Today we have yet another interview on...
After seeing the Kickstarter project for "the False Profit," I went on a hunt for Dan Abrams. After reading his blog I contacted him and almost immediately got a reply. So here it is, the interview with Dan Abrams...
Q. How did you get involved with writing?
A. When I first went to film school it was to be a director. Before that I wanted to design video games. Before that I wanted to be a cartoonist. I quickly met a mentor in college, a man named Stephen Bach. Stephen was a very influential movie studio executive back in the seventies. Stephen noticed that I was naturally funny. The films I was creating weren't funny, but I was raised on nothing but Woody Allen and Peter Sellers and more than anything The Simpsons. A lot of it rubbed off on me. Stephen pushed me towards comedy, then pushed me further: he explained that comedy is a writer's medium and that if I wanted to direct it, I'd have to learn to write it first. I became a professional writer because others championed me. My first paid gig came out of nowhere. I got a call asking if I'd like to develop a script for a well-known animation company. Somebody who I'd asked for advice in the past took a look at my work and passed it onto these folks, who also liked it (even though, looking back at the quality of that script), I wouldn't have hired that Dan. I think that making it as a writer requires you to have the guts to try outrageous, audacious things. When you do that, people start to champion you, which has been absolutely the key for me every step of the way. I try to pay it forward as much as possible and champion those I'm in a position to help. I think karma definitely exists in that way.
Q. If you could meet one person, who would it be and why?
A. Steve Jobs. I don't identify with him, not the good parts. I mean, I appreciate design and simplicity, but not like he did. But I get him yelling at people who weren't as smart as him. I identify with his arrogance and judgmental attitude, sad as it is. I think we would have great fun, sitting down to a meal, talking about all the things that we wished could be better and then after complaining, figuring out how we could make a better version. Fun fact: he was removed from his position at Apple the day I was born.
Q. What can we expect from the False Profit?
A. Lots and lots and lots of silliness. Jokes at everyone's expense: Wall Street bankers, occupiers, the government, public radio, the Greeks, the Germans, TED talks, Hampton Inn, tap dancers and Harvard. And underneath the silliness, the real reason the economy crashed in 2008. As silly as the movie is, I've never done more research for a project. I probably deserve a PhD in macroeconomics at this point. Plus we have probably the best improv cast ever put together since the original SNL cast. It's like a "who's who" of the second city. People should go to http://falseprofitthemovie.com and sign up for our mailing list. Everyone's going to love this movie. Except the Amish. They're not allowed to.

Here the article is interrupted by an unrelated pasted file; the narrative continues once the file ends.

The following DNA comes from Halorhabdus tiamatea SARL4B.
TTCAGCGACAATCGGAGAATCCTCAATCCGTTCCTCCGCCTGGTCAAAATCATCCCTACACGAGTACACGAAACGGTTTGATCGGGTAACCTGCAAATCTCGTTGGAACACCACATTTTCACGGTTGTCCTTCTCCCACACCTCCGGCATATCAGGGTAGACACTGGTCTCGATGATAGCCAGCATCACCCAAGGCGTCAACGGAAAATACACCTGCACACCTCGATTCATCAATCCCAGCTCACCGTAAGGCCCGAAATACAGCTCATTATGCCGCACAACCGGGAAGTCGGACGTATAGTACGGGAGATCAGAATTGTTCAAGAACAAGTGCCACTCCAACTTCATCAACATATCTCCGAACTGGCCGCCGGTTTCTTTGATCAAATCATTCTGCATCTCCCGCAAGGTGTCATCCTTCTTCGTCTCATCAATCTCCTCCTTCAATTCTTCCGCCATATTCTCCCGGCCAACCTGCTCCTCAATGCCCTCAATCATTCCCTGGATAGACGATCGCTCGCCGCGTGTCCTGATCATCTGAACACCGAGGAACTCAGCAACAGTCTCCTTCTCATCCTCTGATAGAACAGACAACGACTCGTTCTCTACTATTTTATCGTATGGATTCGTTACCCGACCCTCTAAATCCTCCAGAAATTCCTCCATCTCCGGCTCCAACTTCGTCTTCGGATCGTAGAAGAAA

Q. What type of computer do you use and why?
A. I switched to Mac as soon as they switched to Intel and I love it. It's just way better. I am far more productive with my Mac. My current machine is a MacBook pro 17" fully loaded. But it's getting in the tooth for me to do HD video editing in final cut, so I probably need to bite the bullet and buy a new one. I also carry an iPad 2 with me everywhere and also this iPhone (which is my third). I use all of them for work almost every day. I'll be honest, the iPad is my favorite.
Q. If you could talk to your thirteen year old self, what would you say and why?
A. Ask out every girl you can, now. They don't know any better yet. Seriously though, It turns out they say yes almost always. The secret is that girls love free movies and dinner and jewelry. They're even willing to hold your hand to acquire these items. And they like kissing too. But nothing else. It's not too late for you to become a competitive ballroom dancer. Those guys have ten girls for every one of them. And definitely do what I did and go to a college that's 80% women and 19% gay men. Talk about being part of the 1%! I wish I hadn't waited until I was 20 to start drinking. It's how teenagers are social. Don't tell you're parents I told you that. And I wish I had learned about philosophy and economics sooner. Oh, and I wish I took improv classes then because it's harder to learn when you're older. Plus I'd probably give my thirteen year old self some stock picks or tell him to bet everything he had on the Giants against the Patriots or something.
I really enjoyed talking to Dan, and he had some really kind words, which I truly appreciate. I can't wait for the False Profit, I am sure it will provide some great laughs.